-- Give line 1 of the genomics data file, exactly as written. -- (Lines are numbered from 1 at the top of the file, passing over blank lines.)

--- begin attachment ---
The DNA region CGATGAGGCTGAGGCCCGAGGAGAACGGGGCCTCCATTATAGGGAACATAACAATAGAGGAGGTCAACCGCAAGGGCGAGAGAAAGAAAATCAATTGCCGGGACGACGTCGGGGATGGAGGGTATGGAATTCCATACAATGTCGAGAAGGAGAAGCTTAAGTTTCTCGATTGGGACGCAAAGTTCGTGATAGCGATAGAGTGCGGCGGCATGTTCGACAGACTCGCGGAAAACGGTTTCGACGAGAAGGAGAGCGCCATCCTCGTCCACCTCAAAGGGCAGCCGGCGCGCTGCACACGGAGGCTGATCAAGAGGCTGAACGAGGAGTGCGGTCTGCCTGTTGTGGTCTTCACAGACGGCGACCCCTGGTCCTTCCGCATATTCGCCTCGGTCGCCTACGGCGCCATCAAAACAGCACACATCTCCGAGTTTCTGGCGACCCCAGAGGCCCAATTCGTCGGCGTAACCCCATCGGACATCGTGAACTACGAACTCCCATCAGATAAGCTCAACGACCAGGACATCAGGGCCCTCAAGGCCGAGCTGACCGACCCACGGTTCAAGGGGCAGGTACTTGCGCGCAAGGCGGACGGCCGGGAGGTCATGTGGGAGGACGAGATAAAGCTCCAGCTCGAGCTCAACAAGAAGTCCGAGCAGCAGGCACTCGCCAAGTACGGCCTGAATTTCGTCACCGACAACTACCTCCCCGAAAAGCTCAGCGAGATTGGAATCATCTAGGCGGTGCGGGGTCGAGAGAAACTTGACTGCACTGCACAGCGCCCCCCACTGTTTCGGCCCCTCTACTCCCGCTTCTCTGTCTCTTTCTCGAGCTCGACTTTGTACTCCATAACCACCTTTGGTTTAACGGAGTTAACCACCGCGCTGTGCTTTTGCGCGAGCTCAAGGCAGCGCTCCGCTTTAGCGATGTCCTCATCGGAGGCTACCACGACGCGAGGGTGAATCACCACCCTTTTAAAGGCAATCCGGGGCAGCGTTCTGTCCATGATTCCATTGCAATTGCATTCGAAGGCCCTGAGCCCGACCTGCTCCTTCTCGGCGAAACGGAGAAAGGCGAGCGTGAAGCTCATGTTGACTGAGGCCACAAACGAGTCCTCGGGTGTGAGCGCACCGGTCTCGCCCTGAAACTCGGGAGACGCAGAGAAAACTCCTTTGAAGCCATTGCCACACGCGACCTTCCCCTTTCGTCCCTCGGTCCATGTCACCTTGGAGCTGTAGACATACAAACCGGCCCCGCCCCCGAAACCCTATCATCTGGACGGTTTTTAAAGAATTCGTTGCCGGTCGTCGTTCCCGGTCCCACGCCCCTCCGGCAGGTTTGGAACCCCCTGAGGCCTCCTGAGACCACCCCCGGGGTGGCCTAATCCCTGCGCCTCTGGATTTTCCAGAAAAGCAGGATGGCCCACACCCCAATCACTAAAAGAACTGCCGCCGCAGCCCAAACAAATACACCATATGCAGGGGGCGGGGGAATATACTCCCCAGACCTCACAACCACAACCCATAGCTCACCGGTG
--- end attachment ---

The DNA region CGATGAGGCTGAGGCCCGAGGAGAACGGGGCCTCCATTATAGGGAACATAACAATAGAGGAGGTCAACCGCAAGGGCGAGAGAAAGAAAATCAATTGCCGGGACGACGTCGGGGATGGAGGGTATGGAATTCCATACAATGTCGAGAAGGAGAAGCTTAAGTTTCTCGATTGGGACGCAAAGTTCGTGATAGCGATAGAGTGCGGCGGCATGTTCGACAGACTCGCGGAAAACGGTTTCGACGAGAAGGAGAGCGCCATCCTCGTCCACCTCAAAGGGCAGCCGGCGCGCTGCACACGGAGGCTGATCAAGAGGCTGAACGAGGAGTGCGGTCTGCCTGTTGTGGTCTTCACAGACGGCGACCCCTGGTCCTTCCGCATATTCGCCTCGGTCGCCTACGGCGCCATCAAAACAGCACACATCTCCGAGTTTCTGGCGACCCCAGAGGCCCAATTCGTCGGCGTAACCCCATCGGACATCGTGAACTACGAACTCCCATCAGATAAGCTCAACGACCAGGACATCAGGGCCCTCAAGGCCGAGCTGACCGACCCACGGTTCAAGGGGCAGGTACTTGCGCGCAAGGCGGACGGCCGGGAGGTCATGTGGGAGGACGAGATAAAGCTCCAGCTCGAGCTCAACAAGAAGTCCGAGCAGCAGGCACTCGCCAAGTACGGCCTGAATTTCGTCACCGACAACTACCTCCCCGAAAAGCTCAGCGAGATTGGAATCATCTAGGCGGTGCGGGGTCGAGAGAAACTTGACTGCACTGCACAGCGCCCCCCACTGTTTCGGCCCCTCTACTCCCGCTTCTCTGTCTCTTTCTCGAGCTCGACTTTGTACTCCATAACCACCTTTGGTTTAACGGAGTTAACCACCGCGCTGTGCTTTTGCGCGAGCTCAAGGCAGCGCTCCGCTTTAGCGATGTCCTCATCGGAGGCTACCACGACGCGAGGGTGAATCACCACCCTTTTAAAGGCAATCCGGGGCAGCGTTCTGTCCATGATTCCATTGCAATTGCATTCGAAGGCCCTGAGCCCGACCTGCTCCTTCTCGGCGAAACGGAGAAAGGCGAGCGTGAAGCTCATGTTGACTGAGGCCACAAACGAGTCCTCGGGTGTGAGCGCACCGGTCTCGCCCTGAAACTCGGGAGACGCAGAGAAAACTCCTTTGAAGCCATTGCCACACGCGACCTTCCCCTTTCGTCCCTCGGTCCATGTCACCTTGGAGCTGTAGACATACAAACCGGCCCCGCCCCCGAAACCCTATCATCTGGACGGTTTTTAAAGAATTCGTTGCCGGTCGTCGTTCCCGGTCCCACGCCCCTCCGGCAGGTTTGGAACCCCCTGAGGCCTCCTGAGACCACCCCCGGGGTGGCCTAATCCCTGCGCCTCTGGATTTTCCAGAAAAGCAGGATGGCCCACACCCCAATCACTAAAAGAACTGCCGCCGCAGCCCAAACAAATACACCATATGCAGGGGGCGGGGGAATATACTCCCCAGACCTCACAACCACAACCCATAGCTCACCGGTG